It is great injustice that Azerbaijani IDPs can’t visit their homelands (PHOTO)
Baku, Azerbaijan, March 11
By Elchin Mehdiyev - Trend:
It is a great injustice that Azerbaijani internally displaced persons (IDPs) can not visit their homelands, Britain's Ambassador to Azerbaijan, Irfan Siddiq believes.
International organizations that need to demonstrate resoluteness in settlement of the Nagorno-Karabakh conflict, are continuing a double standards policy, the chairman of Nagorno-Karabakh's Azerbaijani community, Bayram Safarov said at a meeting with the British Foreign and Commonwealth Office's counsellor on the conflicts in South Caucasus, Christopher Joyce and British Ambassador to Azerbaijan Irfan Siddiq.
Safarov said the Armenian-Azerbaijani Nagorno-Karabakh conflict should be resolved in accordance with international law, and with the conditions that the territorial integrity of Azerbaijan will be secured. Azerbaijan expects support of its position from both the UK and other major powers and organizations.
Ambassador Siddiq, in turn, said it is a great injustice that IDPs have been for 22 years unable to return to their homelands in Nagorno-Karabakh and adjacent areas.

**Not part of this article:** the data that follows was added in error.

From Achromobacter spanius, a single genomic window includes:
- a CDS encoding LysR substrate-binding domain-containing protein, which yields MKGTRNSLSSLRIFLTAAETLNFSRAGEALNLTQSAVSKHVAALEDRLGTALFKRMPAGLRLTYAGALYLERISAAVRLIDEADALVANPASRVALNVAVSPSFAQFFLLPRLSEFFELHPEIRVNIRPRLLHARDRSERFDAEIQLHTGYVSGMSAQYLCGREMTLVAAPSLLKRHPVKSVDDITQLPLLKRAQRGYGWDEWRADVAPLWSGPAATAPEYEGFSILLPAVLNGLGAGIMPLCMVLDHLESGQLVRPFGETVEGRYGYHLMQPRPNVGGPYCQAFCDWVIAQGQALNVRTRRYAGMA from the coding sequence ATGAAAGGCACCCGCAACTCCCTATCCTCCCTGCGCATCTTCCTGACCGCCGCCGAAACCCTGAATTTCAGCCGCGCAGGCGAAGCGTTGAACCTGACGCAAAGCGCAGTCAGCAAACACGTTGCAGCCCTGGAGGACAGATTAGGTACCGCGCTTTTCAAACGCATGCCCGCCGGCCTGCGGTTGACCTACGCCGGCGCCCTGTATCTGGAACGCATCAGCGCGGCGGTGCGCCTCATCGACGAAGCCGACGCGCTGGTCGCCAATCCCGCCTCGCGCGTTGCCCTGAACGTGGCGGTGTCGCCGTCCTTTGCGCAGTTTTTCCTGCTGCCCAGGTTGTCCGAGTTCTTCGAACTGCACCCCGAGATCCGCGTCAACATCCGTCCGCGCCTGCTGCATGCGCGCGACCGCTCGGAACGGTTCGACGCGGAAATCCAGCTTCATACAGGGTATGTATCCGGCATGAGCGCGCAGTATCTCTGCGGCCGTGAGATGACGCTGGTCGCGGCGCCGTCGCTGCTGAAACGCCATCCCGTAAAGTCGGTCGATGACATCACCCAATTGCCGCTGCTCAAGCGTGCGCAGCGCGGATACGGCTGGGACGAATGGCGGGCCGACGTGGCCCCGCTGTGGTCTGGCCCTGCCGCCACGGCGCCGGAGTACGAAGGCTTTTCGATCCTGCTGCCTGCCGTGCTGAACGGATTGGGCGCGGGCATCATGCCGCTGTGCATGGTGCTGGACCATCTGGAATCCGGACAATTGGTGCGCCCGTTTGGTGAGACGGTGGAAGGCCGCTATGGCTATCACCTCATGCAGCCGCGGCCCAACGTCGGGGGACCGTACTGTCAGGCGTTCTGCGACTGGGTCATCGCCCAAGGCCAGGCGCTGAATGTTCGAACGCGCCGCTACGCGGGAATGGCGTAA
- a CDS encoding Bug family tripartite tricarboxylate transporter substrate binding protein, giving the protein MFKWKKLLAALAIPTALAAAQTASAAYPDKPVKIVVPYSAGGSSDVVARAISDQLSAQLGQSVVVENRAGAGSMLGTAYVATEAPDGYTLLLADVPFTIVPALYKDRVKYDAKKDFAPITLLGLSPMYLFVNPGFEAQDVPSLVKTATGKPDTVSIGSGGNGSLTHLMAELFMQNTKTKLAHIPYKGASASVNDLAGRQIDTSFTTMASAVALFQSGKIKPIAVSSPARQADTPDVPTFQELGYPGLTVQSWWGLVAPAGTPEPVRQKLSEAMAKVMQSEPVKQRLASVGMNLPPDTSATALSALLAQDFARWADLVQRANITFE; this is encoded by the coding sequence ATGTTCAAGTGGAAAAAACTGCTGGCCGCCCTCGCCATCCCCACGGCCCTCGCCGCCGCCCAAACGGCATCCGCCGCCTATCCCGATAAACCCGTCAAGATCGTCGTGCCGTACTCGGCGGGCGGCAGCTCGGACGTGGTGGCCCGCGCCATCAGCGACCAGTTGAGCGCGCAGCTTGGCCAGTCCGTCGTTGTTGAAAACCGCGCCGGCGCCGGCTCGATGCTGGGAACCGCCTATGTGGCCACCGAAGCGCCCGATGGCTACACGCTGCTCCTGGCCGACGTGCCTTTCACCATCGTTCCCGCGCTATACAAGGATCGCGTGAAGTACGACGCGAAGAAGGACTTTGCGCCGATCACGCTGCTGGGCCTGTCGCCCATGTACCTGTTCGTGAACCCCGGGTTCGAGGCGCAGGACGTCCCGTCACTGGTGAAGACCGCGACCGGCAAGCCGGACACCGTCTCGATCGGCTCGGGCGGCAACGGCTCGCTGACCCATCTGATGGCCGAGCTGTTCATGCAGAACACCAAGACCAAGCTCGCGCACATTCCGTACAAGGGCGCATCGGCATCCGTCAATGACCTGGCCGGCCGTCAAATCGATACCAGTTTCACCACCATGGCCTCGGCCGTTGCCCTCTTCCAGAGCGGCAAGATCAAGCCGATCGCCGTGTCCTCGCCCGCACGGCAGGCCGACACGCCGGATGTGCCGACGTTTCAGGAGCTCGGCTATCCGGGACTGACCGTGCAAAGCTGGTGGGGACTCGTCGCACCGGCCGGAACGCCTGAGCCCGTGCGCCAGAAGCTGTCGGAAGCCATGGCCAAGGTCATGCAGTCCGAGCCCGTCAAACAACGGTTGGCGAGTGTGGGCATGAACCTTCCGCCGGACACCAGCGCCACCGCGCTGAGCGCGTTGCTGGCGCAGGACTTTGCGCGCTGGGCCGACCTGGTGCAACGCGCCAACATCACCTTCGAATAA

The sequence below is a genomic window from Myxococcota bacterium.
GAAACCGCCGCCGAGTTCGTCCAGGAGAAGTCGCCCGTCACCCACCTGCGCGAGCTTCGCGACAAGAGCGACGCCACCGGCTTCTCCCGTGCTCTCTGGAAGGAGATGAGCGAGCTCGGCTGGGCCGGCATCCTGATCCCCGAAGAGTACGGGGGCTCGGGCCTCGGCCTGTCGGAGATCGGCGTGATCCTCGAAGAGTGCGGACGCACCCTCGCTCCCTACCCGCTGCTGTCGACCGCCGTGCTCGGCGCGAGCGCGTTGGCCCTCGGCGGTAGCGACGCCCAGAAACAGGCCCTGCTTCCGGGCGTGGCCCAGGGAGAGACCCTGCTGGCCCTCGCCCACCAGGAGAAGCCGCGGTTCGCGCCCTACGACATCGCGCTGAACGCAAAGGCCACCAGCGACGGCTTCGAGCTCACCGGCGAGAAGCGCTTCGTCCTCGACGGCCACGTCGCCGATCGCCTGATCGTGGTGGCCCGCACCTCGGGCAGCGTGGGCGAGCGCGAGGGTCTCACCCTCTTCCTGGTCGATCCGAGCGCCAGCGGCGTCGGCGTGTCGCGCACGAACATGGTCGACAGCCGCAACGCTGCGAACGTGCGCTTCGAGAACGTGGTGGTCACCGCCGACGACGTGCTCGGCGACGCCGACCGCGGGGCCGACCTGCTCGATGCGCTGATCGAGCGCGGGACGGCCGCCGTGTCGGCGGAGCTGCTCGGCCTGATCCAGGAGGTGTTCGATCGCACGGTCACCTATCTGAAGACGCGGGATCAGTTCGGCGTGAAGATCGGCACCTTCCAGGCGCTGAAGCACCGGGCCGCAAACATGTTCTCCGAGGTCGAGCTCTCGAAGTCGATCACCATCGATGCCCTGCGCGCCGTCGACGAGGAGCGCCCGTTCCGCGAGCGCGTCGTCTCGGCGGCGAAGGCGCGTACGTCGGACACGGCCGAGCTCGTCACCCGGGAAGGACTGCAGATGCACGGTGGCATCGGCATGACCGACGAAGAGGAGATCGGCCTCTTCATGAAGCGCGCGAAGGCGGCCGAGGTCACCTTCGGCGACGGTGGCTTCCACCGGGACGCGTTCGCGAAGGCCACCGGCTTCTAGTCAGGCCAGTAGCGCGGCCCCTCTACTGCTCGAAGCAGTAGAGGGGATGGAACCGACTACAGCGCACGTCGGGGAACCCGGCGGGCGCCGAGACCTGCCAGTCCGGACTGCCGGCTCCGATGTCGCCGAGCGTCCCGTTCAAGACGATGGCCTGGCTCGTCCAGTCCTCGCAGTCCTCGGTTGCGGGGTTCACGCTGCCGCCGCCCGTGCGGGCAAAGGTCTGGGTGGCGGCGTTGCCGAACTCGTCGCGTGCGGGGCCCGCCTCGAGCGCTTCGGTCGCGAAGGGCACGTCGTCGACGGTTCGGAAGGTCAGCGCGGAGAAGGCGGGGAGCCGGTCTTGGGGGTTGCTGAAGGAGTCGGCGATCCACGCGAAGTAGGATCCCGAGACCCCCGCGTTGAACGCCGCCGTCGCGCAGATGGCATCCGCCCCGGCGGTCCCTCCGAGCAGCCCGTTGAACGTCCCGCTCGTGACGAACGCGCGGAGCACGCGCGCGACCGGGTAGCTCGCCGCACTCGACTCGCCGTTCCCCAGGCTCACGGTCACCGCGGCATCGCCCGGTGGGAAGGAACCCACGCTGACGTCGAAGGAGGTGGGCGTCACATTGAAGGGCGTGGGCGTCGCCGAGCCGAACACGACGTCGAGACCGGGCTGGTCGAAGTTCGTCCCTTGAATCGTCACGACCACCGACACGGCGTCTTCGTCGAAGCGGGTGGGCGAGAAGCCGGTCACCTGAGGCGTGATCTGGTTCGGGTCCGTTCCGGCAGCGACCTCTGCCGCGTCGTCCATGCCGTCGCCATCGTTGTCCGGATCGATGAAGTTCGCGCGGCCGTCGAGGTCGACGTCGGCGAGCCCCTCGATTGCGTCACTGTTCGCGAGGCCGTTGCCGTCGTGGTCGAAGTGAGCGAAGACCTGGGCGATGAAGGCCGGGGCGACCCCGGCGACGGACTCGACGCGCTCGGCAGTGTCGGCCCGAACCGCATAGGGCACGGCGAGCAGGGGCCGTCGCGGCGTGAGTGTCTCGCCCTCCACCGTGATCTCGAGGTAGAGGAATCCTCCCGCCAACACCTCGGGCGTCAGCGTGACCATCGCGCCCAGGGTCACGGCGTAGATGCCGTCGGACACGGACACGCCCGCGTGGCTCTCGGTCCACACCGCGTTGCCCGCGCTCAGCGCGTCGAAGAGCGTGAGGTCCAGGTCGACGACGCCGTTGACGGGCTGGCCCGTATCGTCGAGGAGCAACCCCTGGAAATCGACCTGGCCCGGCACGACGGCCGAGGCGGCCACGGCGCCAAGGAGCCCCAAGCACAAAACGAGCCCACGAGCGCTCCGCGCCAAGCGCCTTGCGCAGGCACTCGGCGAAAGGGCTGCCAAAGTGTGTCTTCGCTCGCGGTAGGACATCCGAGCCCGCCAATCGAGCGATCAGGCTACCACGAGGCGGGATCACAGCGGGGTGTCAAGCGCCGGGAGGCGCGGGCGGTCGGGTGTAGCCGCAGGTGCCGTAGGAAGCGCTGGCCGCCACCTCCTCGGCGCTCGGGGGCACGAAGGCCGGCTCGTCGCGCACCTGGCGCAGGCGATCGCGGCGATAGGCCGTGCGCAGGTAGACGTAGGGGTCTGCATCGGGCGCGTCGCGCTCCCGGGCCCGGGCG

The ambassador also stressed that the peaceful settlement of the conflict within Azerbaijan's territorial integrity is a mandatory term in this issue.
Azerbaijani MPs Rovshan Rzayev and Elman Mammadov spoke during the meeting about the conditions created by the Azerbaijani government for the IDPs.
Mammadov urged the OSCE Minsk Group, the EU, the UN and other international organizations to be decisive in the conflict's settlement.
The chairman of the community's coordinating council Orkhan Akbarov stressed in his speech that the Armenian government's position creates obstacles to conflict resolution and community meetings.
Joyce, in turn, said it is important to organize meetings between the communities in the settlement of this conflict.
"The Azerbaijani community has a desire to organize meetings on this issue. Therefore, we will try to organize a meeting between the two communities," Joyce said.
The conflict between the two South Caucasus countries began in 1988 when Armenia made territorial claims against Azerbaijan. Armenian armed forces have occupied 20 per cent of Azerbaijan since 1992, including the Nagorno-Karabakh region and seven surrounding districts.
Azerbaijan and Armenia signed a ceasefire agreement in 1994. The co-chairs of the OSCE Minsk Group, Russia, France and the U.S. are currently holding peace negotiations.
Armenia has not yet implemented the U.N. Security Council's four resolutions on the liberation of the Nagorno-Karabakh and the surrounding regions.
Translated by E.A.
Edited by C.N.